Marshall Allen as a nominee for Jazz Masters Lifetime Achievement Award; also the Pew Fellowships

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#1 Wed, 2011-08-24 02:48
Margaret Grimes
Last seen: 6 years 9 months ago
Joined: 2010-12-22 23:45

Marshall Allen as a nominee for Jazz Masters Lifetime Achievement Award; also the Pew Fellowships


face=Garamond>Hello, Knoel and all.  I remember sending out the call for
Maestro Marshall Allen to receive an NEA Jazz Master's Award as far back as
January of 2OO3, composing a letter to the NEA along with retouching and
submitting a bio for him, and urging others (including everyone in the Sun Ra
group) to send their letters in, very much as you (Knoel) are doing now. 
But Marshall Allen did not receive the award that year, and I tried again to get
this going in subsequent years.  The NEA actually abolished the Jazz
Master's program in budget cuts earlier this year, but the House Appropriations
Committee reversed that decision.  So maybe a concerted (pun intended)
effort can win out this year.  If Liz Stark receives a thousand letters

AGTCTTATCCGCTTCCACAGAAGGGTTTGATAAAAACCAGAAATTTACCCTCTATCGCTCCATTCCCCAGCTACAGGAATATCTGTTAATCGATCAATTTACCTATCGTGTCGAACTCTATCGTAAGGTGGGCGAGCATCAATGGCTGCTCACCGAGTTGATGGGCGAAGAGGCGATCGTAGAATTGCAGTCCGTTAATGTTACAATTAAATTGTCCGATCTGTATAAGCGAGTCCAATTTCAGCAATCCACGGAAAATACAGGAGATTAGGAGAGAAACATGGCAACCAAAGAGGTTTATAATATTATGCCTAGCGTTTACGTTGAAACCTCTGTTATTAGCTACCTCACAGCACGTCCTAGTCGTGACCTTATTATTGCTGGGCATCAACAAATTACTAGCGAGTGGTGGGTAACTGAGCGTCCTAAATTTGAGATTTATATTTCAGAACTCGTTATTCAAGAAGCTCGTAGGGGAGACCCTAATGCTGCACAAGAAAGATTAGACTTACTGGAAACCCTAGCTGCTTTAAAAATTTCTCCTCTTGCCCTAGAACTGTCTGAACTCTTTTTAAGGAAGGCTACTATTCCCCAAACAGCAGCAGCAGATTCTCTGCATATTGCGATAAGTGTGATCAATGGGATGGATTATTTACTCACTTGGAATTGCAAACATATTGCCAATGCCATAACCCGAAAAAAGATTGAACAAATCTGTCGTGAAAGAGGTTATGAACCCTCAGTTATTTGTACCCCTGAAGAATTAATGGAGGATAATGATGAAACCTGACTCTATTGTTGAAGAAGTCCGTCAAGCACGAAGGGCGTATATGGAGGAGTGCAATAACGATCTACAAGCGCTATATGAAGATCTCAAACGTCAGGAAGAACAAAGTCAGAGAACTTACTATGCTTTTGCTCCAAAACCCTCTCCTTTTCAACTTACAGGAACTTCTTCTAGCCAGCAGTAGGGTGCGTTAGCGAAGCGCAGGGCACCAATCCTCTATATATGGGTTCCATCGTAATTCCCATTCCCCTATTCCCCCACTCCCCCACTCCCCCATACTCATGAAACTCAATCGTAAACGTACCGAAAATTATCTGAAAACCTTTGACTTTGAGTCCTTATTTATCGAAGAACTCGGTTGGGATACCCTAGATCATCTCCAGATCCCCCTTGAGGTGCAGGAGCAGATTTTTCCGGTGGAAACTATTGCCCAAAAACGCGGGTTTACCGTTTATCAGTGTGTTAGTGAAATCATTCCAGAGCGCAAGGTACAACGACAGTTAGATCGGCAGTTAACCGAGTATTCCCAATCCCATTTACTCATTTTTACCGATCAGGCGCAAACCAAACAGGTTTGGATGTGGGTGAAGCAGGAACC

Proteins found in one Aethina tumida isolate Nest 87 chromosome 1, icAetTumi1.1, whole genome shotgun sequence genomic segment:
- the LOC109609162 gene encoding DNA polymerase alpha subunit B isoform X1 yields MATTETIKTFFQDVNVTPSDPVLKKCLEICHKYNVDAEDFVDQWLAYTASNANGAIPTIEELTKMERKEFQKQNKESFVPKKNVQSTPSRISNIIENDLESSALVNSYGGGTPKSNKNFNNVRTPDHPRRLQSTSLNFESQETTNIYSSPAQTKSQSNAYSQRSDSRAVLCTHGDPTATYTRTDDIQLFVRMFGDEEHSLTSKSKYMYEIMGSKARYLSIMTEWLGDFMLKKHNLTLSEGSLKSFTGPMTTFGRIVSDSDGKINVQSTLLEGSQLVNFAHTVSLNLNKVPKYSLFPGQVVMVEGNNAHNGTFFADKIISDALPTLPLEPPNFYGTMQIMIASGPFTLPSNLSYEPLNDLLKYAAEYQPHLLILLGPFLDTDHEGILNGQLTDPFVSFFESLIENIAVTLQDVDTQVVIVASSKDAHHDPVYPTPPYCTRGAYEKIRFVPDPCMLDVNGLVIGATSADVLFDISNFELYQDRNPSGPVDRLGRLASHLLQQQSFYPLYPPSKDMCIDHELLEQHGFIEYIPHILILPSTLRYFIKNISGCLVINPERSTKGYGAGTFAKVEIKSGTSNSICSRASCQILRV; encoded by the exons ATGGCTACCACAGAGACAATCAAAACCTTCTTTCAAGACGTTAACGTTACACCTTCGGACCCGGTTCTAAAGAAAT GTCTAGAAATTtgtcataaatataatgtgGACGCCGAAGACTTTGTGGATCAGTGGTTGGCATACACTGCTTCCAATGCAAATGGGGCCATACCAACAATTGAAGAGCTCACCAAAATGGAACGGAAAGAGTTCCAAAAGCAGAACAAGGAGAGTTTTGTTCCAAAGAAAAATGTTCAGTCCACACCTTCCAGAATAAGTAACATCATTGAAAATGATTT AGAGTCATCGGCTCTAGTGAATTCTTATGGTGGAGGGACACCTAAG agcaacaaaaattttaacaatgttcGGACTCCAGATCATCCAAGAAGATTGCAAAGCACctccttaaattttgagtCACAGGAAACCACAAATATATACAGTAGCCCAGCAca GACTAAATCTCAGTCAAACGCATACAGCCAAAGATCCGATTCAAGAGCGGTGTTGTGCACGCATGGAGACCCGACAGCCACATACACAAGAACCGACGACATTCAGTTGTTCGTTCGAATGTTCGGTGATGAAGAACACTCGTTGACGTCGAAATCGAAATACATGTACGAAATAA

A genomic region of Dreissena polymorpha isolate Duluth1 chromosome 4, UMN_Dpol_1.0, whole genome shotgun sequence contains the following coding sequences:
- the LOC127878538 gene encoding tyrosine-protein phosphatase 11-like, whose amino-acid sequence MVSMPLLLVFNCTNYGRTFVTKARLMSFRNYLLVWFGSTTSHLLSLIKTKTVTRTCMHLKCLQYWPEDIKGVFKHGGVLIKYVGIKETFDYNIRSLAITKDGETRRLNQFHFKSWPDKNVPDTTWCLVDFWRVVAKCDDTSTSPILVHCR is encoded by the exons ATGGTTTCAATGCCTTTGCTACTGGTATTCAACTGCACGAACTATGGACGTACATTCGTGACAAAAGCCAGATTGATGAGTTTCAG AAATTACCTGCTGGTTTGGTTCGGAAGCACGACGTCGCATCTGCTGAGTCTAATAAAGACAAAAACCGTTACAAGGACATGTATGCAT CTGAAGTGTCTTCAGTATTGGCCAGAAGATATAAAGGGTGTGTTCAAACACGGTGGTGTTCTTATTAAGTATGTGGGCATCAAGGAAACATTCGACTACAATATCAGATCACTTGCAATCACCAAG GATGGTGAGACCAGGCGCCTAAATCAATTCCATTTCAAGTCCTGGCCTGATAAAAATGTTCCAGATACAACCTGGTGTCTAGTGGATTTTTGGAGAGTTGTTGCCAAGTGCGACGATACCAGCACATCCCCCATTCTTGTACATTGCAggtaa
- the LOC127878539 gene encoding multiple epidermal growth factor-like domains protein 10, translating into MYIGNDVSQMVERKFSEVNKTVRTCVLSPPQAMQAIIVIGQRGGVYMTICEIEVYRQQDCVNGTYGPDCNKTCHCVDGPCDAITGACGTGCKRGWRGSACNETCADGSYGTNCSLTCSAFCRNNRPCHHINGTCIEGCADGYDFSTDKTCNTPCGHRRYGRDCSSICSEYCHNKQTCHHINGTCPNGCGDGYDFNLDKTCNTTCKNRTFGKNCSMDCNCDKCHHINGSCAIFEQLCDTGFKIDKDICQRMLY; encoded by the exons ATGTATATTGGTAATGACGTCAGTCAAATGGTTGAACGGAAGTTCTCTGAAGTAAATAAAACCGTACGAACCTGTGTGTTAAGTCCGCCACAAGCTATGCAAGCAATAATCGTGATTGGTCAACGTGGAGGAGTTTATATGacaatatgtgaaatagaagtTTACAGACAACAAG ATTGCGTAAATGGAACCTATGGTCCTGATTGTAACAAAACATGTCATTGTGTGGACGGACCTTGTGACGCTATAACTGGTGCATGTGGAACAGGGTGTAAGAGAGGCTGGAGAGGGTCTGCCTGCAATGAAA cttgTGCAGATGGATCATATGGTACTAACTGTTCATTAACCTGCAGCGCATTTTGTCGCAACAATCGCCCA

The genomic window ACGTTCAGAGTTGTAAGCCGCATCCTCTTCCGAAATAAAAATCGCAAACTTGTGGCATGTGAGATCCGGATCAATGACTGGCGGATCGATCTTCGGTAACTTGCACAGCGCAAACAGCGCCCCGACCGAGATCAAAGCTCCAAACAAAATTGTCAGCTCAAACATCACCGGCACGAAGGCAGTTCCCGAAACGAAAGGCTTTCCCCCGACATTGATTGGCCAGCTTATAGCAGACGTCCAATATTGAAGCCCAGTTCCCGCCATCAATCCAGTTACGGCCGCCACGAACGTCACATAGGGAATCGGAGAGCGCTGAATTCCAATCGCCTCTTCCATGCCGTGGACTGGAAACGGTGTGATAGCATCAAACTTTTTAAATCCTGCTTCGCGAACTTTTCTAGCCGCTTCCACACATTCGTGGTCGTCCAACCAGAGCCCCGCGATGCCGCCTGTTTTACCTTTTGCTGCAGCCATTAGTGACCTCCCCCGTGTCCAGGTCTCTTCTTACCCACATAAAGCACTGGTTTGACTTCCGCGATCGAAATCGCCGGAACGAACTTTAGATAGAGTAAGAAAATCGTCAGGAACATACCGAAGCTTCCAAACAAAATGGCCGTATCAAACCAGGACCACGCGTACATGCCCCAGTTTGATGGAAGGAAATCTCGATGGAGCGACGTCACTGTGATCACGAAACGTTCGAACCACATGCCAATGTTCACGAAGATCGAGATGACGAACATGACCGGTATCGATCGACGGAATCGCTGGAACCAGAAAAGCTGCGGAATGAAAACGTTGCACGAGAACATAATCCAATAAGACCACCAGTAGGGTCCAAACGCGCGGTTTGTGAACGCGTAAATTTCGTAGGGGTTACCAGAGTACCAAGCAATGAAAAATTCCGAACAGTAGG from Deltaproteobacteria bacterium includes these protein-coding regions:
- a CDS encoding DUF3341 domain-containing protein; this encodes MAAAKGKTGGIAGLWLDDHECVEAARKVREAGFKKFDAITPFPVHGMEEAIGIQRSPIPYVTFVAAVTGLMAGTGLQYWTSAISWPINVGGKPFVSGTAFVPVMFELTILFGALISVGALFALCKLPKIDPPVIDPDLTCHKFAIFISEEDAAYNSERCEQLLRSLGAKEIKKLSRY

recommending Marshall Allen, I'd think that should do it.  Further

face=Garamond> href="">

Everyone must send in her / his own original letter, but in case
my previous efforts might be useful for this one, here's my Email and Marshall
Allen's bio that I unearthed from 2OO3:

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face="Times New Roman">On Friday, January 24, 2003 at 9:28 AM, Margaret Davis

American Jazz Masters Fellowships
National Endowment for the
Nancy Hanks Center, 11OO Pennsylvania Ave., NW, room 7O3

January 23, 2OO3

By means of this letter, please
permit me to nominate Maestro Marshall Allen, present-day leader of the Sun Ra
Arkestra, for an American Jazz Master's Award.  I'm sure music experts such